Intracranial pressure monitoring in comatose children

Barnaby R. Scholefield*, Kevin P. Morris

*Corresponding author for this work

Research output: Contribution to journalReview articlepeer-review


Coma may be associated with raised intracranial pressure (ICP), with a causative relationship in some cases. ICP monitoring provides an objective measurement of intracranial pressure and allows the ICP response to specific interventions to be directly observed. A combination of ICP and invasive arterial pressure monitoring provides a measure of the cerebral perfusion pressure (CPP), which is an important parameter in determining cerebral blood flow. Despite widespread use of ICP monitoring in certain causes of coma, most notably traumatic brain injury, the use of ICP monitoring is not proven to improve outcome in any cause of coma. This review explores the current medical literature regarding the uses of ICP monitoring in the paediatric population.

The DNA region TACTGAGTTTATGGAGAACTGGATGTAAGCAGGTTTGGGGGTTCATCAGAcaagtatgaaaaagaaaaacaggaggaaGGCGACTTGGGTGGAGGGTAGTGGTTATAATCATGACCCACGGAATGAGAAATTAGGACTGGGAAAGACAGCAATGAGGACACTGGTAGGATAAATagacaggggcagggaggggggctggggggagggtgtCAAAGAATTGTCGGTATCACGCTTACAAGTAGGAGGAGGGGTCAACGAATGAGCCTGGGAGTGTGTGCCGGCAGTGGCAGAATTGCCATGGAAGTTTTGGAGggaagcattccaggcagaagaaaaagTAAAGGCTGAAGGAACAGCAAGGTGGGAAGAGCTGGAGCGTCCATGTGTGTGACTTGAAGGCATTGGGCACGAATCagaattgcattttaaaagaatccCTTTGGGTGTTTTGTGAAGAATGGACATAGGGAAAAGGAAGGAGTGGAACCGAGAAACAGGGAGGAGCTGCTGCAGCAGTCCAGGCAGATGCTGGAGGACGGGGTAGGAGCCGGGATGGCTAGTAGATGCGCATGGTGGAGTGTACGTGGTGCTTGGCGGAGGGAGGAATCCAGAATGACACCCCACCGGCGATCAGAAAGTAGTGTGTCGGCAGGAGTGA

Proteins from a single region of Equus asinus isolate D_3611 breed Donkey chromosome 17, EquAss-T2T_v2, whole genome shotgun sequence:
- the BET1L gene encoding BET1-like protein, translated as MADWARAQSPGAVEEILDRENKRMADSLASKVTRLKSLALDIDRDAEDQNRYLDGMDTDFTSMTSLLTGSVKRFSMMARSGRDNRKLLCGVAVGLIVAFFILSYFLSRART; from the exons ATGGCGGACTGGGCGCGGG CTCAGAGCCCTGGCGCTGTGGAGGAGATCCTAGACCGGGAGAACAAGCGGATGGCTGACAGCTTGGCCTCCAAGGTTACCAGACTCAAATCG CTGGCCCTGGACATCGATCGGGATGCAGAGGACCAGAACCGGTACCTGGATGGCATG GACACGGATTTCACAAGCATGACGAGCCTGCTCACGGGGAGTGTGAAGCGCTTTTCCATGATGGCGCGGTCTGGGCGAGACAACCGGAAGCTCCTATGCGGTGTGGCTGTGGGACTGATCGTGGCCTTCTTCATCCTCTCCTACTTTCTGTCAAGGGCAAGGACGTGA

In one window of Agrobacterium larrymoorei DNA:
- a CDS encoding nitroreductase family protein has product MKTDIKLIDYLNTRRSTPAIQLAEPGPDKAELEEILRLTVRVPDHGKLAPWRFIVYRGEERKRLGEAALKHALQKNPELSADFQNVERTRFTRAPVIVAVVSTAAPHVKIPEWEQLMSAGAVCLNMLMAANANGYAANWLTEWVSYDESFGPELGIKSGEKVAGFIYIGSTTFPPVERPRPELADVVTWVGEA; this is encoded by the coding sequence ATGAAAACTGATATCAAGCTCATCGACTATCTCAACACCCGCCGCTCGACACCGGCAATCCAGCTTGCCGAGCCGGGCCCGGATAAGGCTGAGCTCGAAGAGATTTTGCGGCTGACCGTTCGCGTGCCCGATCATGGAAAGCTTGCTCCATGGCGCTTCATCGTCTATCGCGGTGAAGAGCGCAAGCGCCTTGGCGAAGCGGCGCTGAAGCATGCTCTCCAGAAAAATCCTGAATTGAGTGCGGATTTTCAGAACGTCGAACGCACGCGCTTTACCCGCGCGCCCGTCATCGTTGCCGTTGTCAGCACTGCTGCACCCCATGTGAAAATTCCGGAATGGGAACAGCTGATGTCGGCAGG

Original languageEnglish
Pages (from-to)127-133
Number of pages7
JournalPaediatrics and Child Health
Issue number3
Early online date27 Feb 2009
Publication statusPublished - 1 Mar 2009


  • brain injuries
  • cerebrospinal fluid shunts
  • child
  • coma
  • intensive care units
  • intracranial hypertension
  • meningitis
  • paediatric

ASJC Scopus subject areas

  • Pediatrics, Perinatology, and Child Health


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